Joshua Reviews Matt Johnson’s The Dirties [Theatrical Review]

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In this age of a raging debate over gun regulation and childhood bullying as talked about an issue as we have in the zeitgeist, the idea of creating a film revolving around a fictionalized duo of high school students planning their dream burst of violence against those in their school who antagonize them is more than a tad bit controversial. However, with masterpieces like Gus van Sant’s Elephant proving that the idea of a film revolving around a school shooting can not only be engrossing but utterly illuminating, a new micro-budget drama tosses its hat in this year’s film ring, and may be one of the most interesting dramas of 2013.

Entitled The Dirties, director Matthew Johnson introduces us to two high-school students on the outskirts of their social universe. Seemingly alone in the school save for those who they are seen playing games like Magic with during lunch, the two are in a film class and have one hell of an assignment. For their big short film, they have decided to take on the bullies of their school  (known as the titular Dirties), and have crafted a fictionalized tale in which they finally get their revenge. While the short the pair makes only makes things worse for them, the leader of the duo (played by Johnson) decides to take things a step further and plot out what will be his revenge for all the years of bullying and antagonizing.

Marked by a brazenly charming sense of humor and a pair of leads so deeply influenced by popular culture that they make the Spring Breakers collective look like they’ve never seen a Tarantino film before, The Dirties is a powerful, haunting and utterly engrossing meditation on a youth culture both inspired by the media they take in and spurned by one another’s incessant need for psychological violence.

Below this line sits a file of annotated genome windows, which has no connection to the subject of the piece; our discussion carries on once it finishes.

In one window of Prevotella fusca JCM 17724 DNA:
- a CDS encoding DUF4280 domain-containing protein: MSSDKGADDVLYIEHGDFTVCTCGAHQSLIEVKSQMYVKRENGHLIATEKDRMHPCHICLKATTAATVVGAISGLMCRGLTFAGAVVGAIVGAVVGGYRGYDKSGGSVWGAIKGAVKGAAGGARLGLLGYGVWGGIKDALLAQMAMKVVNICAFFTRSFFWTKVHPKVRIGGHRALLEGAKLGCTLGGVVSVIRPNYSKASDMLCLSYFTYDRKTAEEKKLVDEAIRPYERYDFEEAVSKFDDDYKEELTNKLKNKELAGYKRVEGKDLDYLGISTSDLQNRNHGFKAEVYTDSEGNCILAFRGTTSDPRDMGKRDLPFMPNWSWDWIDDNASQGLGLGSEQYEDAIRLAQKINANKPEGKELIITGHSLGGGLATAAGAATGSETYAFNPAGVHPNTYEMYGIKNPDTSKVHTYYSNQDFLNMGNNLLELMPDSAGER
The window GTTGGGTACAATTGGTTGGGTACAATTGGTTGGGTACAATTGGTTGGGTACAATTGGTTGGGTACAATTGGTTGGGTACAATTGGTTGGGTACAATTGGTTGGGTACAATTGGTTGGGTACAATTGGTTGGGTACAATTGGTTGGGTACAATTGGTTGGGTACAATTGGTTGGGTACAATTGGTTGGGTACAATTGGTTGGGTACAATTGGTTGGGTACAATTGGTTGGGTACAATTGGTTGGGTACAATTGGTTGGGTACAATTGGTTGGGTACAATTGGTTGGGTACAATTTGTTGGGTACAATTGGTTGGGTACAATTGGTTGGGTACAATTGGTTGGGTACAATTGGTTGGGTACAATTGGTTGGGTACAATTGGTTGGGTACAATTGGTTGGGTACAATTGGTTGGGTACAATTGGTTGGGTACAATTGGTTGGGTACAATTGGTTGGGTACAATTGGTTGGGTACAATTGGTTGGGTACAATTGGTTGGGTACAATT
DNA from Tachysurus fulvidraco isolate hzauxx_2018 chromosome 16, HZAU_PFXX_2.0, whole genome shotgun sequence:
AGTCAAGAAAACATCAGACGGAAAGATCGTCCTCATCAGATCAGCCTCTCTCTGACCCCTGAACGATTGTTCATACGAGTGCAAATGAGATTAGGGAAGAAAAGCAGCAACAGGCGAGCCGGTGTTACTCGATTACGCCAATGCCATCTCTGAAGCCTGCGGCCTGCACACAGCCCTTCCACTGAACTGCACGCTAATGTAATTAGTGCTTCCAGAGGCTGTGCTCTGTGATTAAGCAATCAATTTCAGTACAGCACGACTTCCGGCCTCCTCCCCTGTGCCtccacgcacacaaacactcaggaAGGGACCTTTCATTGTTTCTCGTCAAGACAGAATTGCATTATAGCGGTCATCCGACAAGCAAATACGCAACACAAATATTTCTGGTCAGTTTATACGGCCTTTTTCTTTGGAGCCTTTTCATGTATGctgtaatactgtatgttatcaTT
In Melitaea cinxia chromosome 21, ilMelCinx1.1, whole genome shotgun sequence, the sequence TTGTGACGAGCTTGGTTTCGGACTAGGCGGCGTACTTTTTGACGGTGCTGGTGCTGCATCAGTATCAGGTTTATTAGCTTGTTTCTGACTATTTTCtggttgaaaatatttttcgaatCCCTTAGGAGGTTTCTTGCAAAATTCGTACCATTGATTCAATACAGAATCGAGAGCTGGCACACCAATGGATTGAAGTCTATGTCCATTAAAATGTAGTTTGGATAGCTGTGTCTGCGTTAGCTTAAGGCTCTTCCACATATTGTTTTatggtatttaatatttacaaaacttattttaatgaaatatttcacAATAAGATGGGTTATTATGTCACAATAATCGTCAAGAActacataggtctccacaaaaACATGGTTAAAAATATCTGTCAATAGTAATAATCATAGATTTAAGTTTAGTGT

At first glance, this film may, aesthetically, look like another type of found footage drama that takes all too much interest in setting up its sense of style and not enough time in building the world. However, while the film does hold within it a very fly-on-the-wall sense of verite style (it owes a great deal to films from directors like Allan King, as much as a name like van Sant), it is so kinetic and perfectly established that the film’s sense of style and visual language becomes as thrilling as anything the film has to offer narratively.

But the realism truly comes from the performances. Led by Johnson himself, in what is as manic and troublingly authentic a performance as we’ve seen all year, takes on the role of Matthew, a loner on a mission to let “The Dirties” know just how big of bastards they truly are. When he begins to take this seemingly off the cuff remark about actually taking violent revenge on those who have wronged he and Owen (Owen Williams) too seriously, things take a turn from off-putting social commentary into full blown, aggressive social bombast, a type of in your face intellectual abrasiveness that, in a world of heightened emotions about various social and political topics, is fitting not only of this topic but also of this very generation. A truly haunting and unforgettably raw and genuine performance, Johnson is just as interesting an on screen presence as he proves to be behind the camera.

While the film itself may be a tad off putting even for the most hardened viewers, there is such power behind each and every moment of this film that it is as vital and pertinent a motion picture as we’ve seen from the indie US ranks all year. Capped off by a burst of violence so sudden that it will be hard to ever forget, this film will not only leave people gasping come the final act, but, hopefully, it will leave every viewer talking about one of today’s most important youth issues. A compelling meditation on bullying, the film will leave audiences stunned and leave them with insights that not only make an engrossing dramatic picture, but make for one of the most important American films you’ll this 2013. A film as lacking in judgment levied to those on screen, a film this chock full of empathy deserves to be seen by anyone and everyone.

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